Over 500,000 people are homeless in the USA every night. This tiny house community for the homeless is a solution! Opportunity Village in Eugene, Oregon is transitioning the unhoused into sustainable living situations. What started with an empty, unused lot of land is now a village of 30 tiny houses!
“Food Not Bombs” is spreading across the world! Starting in Cambridge, Massachusetts 37 years ago, they are now in 500 cities in the USA and 60 countries worldwide. To combat hunger, homelessness, and poverty, they rescue food that is going to waste and provide free meals to feed the hungry. Local stores, food banks, and farmers markets donate fresh ingredients, which a team of volunteers cook and serve.
Welcome to The Eugene Backyard Farmer, an urban farming store that makes farming easier and more accessible in cities. Millions of people are waking up to where our food is coming from and many across the nation are starting to grow their own.
Welcome to the ReCyclery, a community cycling center empowering people to live a more active lifestyle. For 10 years, they have been building bikes and promoting cycling for a healthier, more sustainable community. The ReCyclery sells everything you need to get started. They also have an affordable rent-a-bike program, making bicycles more accessible to all.
Welcome to O.U.R. Ecovillage, a sustainable living demonstration and education center, based on permaculture principles and aiming to work with nature, not against it. People visit O.U.R. Ecovillage to learn how to live sustainably. They offer classes on sustainable food production, permaculture, natural building, and crafts such as basket making.
This tiny house in the Redwoods cost under $500 to build. The owner has been living there for over 5 years. It’s built with cob; utilizing local, natural materials, many salvaged from the landfill.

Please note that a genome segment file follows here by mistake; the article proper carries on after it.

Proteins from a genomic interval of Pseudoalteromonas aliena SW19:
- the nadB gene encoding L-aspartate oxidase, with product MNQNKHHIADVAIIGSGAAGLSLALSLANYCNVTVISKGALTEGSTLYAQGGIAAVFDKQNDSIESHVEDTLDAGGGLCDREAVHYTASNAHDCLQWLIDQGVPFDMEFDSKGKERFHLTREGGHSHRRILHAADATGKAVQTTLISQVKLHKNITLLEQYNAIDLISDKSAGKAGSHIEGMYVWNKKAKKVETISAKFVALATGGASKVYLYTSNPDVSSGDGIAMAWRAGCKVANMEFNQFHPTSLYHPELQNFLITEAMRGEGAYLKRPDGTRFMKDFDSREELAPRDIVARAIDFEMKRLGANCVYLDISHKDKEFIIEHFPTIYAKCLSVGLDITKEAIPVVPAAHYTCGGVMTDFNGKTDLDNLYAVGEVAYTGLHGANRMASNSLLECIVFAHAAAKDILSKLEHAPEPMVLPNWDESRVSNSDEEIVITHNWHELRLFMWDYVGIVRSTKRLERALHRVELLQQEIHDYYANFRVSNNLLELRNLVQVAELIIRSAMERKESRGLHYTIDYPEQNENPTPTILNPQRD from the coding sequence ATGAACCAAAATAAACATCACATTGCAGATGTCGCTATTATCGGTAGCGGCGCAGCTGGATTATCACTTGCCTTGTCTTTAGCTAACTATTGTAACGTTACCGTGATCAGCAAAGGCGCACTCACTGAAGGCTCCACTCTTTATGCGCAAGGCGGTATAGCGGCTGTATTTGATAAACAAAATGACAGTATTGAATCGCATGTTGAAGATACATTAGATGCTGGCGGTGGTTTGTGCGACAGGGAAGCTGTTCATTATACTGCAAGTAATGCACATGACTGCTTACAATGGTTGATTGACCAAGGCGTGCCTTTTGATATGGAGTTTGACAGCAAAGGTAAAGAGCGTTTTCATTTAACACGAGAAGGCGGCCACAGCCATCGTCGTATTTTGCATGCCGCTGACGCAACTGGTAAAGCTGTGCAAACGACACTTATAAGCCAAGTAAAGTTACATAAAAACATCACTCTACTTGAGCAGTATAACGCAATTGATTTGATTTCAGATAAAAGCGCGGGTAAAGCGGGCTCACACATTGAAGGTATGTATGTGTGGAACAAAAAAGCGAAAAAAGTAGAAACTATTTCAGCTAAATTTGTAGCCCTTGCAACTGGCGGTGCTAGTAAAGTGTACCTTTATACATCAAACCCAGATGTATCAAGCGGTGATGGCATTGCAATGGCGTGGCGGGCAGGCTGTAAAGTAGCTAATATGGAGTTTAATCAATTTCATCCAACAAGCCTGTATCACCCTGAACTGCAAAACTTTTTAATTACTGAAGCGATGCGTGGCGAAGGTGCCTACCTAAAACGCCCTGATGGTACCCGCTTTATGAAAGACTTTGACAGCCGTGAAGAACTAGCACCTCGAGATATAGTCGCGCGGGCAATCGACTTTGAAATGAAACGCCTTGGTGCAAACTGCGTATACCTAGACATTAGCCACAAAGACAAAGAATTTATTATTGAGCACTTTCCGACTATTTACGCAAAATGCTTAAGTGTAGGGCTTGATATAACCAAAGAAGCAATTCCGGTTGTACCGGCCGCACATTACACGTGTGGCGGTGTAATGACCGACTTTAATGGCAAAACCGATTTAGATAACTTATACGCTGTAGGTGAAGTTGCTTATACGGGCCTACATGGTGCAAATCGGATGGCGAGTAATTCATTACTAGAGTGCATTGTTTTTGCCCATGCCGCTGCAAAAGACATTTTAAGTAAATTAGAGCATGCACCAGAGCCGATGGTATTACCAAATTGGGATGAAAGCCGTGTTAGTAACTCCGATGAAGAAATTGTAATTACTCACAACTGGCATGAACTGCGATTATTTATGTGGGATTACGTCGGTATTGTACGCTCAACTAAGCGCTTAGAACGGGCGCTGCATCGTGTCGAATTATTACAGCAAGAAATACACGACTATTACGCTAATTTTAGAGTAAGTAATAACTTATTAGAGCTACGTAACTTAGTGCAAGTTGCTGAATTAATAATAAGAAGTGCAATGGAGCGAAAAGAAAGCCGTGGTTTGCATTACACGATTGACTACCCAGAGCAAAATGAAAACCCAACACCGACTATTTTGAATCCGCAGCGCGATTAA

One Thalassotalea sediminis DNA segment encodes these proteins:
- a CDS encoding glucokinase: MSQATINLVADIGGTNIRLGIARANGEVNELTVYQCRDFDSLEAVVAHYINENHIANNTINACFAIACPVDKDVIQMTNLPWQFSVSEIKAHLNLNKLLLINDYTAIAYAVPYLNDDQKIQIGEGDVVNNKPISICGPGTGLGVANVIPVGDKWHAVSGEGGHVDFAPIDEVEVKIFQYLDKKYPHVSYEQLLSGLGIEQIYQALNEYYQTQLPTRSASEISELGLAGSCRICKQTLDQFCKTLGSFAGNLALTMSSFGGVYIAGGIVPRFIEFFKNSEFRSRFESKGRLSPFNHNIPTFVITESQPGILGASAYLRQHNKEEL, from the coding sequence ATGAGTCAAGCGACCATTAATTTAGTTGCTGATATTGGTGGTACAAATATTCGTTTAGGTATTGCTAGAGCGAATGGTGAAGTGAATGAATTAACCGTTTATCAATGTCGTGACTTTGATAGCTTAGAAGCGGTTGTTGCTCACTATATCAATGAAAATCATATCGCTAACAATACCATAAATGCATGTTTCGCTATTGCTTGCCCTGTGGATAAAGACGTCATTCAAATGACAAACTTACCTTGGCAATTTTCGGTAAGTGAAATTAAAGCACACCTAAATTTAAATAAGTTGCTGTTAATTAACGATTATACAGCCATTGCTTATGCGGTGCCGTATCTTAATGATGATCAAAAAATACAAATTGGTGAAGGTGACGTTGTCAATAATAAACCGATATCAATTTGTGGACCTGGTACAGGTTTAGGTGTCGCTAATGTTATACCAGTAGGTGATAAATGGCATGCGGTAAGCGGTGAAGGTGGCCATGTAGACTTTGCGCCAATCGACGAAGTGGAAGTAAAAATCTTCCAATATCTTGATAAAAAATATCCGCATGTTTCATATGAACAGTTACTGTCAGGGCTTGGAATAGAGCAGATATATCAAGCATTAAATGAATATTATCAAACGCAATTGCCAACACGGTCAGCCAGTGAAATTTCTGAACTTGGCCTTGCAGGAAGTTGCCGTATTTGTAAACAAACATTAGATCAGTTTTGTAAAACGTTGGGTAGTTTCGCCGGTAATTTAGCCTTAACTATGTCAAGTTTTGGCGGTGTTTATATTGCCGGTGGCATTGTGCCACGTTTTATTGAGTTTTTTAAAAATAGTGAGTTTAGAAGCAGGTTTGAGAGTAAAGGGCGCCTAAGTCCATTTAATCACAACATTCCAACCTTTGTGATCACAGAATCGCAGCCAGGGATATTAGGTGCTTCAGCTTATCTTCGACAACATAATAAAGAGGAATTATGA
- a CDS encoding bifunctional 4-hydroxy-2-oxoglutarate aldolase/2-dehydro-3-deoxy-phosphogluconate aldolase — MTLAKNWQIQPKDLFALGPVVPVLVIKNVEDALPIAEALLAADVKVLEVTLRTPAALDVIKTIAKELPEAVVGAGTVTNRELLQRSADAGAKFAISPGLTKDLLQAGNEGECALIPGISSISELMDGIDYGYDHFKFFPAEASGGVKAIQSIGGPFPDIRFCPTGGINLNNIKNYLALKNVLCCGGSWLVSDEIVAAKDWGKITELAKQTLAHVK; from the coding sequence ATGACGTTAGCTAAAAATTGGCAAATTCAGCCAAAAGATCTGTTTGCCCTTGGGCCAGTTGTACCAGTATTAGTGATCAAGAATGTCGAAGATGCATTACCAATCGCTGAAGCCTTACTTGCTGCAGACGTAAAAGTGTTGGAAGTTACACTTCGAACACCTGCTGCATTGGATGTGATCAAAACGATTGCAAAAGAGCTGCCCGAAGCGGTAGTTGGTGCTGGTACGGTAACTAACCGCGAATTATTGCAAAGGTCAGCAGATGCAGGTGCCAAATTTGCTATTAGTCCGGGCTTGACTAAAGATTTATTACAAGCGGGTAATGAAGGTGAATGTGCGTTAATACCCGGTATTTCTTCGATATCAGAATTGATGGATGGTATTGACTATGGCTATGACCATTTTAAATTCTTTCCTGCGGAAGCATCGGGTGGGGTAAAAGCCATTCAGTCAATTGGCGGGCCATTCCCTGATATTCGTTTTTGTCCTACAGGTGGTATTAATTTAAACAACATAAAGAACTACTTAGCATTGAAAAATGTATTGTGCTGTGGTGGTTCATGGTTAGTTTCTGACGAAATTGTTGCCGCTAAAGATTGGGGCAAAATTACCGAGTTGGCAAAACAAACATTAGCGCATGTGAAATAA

Meet Craig Calfee, the genius bamboo bicycle builder. Craig was the first modern bamboo bicycle builder, starting in the 1990’s. Every bamboo bike is made by hand by him and his staff, and every single one is unique. From racing and off-road bikes to double-decker-tall bikes to heavy duty frames that can carry loads of over 400 pounds! And electric bikes that go over 30 mph with pedal assist.
This is Chris Scott, a humble man with a big plan. In 1975, Chris brought the first Ikea to North America. Now he’s taken the Ikea idea to tiny houses! To house the houseless and provide affordable housing options. With his genius I-Wood design, he’s created a system that allows people with minimal building experience to build simple tiny houses, in as little as one day! His I-Wood fits together, sort of like Lego’s or Ikea furniture, making it easy to assemble and extremely stable and strong. The kits include instructions on how to build the tiny house.
Meet Mr. Eco, the environmental rap hero for kids. Children are exposed to thousands of ads per day, trying to convince them to consume, consume, consume. Mr. Eco uses hip-hop to teach children to respect and protect the world. He has performed at over 400 schools, to over 210,000 students. And the kids go wild!
Welcome to the world’s largest soil rooftop farm. It covers 2.5 acres on two rooftops in New York City. That’s about two football fields of space! The farmers harvest 50,000 pounds of food every year and sell the produce locally at farmers markets, restaurants, and through a CSA.